If you knew me years ago, you would have seen someone with administrative and leadership gifts and very little room for grace. Although I would have always considered myself a compassionate person, I also lived by the letter of the law and expected everyone else to live the same way. I expected my children to do everything correctly and thought their outward behavior demonstrated that I was “doing it right” and was a good mother. I tended to be judgmental about others. I kept deep struggles inside, disliked correction, and tried to control the way people viewed me. I had grown up trying to make sure all I did was right so that my parents would be pleased and others would accept me. I wanted everything to be “perfect.” In essence, I was filled with pride.
I’d like to say that changed when I became a Christian, but God had a lot of work to do in my heart. He generously provided a spouse whose life is filled with grace. Tim’s example has shown me a better way. But God has also been using trials and suffering to change me. Paul Tripp in his book Suffering says: “Suffering confronts us with the fact that life is not about us but about God. It is not about our glory but his.”
As I look back, those trials began to chip away at the hardness in my heart, revealing the pride within my soul. They ultimately showed me that what I thought I could control was really controlled by the Sovereign One who ordered each trial for my good and his glory. Each trial was painful and drove me to the end of myself, and into the arms of my Savior.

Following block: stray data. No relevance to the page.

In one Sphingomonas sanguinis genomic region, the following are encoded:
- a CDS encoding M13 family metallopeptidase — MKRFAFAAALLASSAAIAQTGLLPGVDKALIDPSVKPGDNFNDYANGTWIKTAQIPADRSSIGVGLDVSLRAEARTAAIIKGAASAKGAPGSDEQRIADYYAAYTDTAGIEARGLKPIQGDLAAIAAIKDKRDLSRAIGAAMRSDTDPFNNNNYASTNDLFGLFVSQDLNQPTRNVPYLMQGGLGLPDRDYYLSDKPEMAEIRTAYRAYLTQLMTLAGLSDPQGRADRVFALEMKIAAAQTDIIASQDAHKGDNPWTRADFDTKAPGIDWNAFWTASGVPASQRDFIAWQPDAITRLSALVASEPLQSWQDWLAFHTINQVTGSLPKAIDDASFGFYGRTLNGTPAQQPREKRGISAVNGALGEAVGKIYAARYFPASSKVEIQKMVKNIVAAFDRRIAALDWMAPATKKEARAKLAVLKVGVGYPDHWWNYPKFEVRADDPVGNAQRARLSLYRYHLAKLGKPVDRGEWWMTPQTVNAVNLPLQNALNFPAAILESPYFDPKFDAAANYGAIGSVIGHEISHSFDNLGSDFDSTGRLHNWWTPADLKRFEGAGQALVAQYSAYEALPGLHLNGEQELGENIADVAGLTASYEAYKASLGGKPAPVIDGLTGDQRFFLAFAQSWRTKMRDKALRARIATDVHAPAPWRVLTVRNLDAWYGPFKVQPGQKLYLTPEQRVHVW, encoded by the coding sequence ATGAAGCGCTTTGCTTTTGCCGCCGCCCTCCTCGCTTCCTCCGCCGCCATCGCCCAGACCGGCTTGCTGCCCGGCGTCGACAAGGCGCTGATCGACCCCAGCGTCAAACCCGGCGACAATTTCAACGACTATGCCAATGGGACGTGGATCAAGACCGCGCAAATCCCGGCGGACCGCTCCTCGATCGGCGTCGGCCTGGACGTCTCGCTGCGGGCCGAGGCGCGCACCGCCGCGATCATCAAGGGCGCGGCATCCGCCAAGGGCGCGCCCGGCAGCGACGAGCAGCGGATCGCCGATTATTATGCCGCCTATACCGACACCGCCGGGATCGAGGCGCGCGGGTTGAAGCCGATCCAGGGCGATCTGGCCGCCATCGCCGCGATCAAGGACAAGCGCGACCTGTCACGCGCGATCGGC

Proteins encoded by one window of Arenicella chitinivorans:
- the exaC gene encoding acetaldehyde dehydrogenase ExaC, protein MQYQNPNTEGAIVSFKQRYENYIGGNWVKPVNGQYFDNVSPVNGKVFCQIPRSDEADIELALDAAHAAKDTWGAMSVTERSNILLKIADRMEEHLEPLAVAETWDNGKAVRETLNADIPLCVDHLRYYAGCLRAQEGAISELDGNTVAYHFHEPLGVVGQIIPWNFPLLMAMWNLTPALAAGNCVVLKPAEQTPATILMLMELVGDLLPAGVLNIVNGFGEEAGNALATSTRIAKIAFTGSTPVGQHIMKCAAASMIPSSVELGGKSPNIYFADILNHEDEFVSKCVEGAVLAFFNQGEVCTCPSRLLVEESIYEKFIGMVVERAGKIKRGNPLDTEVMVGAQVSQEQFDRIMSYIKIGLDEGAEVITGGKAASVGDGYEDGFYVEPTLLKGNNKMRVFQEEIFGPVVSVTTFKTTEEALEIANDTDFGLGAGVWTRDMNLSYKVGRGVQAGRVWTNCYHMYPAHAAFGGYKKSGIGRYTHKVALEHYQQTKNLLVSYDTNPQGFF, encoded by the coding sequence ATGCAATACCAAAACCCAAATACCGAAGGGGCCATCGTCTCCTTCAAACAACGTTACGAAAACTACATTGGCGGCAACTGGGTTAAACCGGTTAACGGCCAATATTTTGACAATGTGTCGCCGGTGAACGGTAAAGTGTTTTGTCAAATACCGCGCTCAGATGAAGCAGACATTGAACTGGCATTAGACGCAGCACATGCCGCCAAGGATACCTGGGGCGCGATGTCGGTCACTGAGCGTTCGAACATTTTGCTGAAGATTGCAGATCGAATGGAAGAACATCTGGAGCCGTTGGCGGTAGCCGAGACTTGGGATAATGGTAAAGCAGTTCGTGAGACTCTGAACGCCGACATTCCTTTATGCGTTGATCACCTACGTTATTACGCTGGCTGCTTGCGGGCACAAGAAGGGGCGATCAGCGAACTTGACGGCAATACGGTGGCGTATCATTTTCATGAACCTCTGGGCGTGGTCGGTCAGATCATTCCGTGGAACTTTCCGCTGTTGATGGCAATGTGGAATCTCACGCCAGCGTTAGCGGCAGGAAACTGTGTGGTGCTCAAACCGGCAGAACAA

There were many tears and cries of “Why Lord!” There was much screaming and kicking in my heart, railing against the pain, and pleading for it to end. But these trials were thrusting me to memorize God’s Word, search the Scriptures, make myself vulnerable to friends, worship through tears with a greater passion, and submit to the heart work that was taking place deep in my soul, drawing me closer to Him.
I came to see that I didn’t have to earn God’s love or be in control. My value as a mother didn’t lie in my children’s behavior but in my Savior. I gained a deep compassion for other parents with struggling children. I felt a new and desperate need to be known and share with others. I couldn’t manage on my own anymore and needed their counsel, shoulders to weep on, and love to carry me through the deep valleys. All these inclinations were new, borne of the work God was doing in my life. Through my difficulties, God showed me how to value and live in grace in a new way. He was doing His good work within my heart.
Spurgeon says it well: “Trials can prove a wonderful work of God in us. I have looked back to times of trial with a kind of longing, not to have them return, but to feel the strength of God as I have felt it then, to feel the power of faith, as I have felt it then, to hang upon God’s powerful arm as I hung upon it then, and to see God at work as I saw him then.”
I know this side of heaven, I will encounter yet more trials in this fallen world, but I have the hope–and evidence– that through each one He is making me more like Him.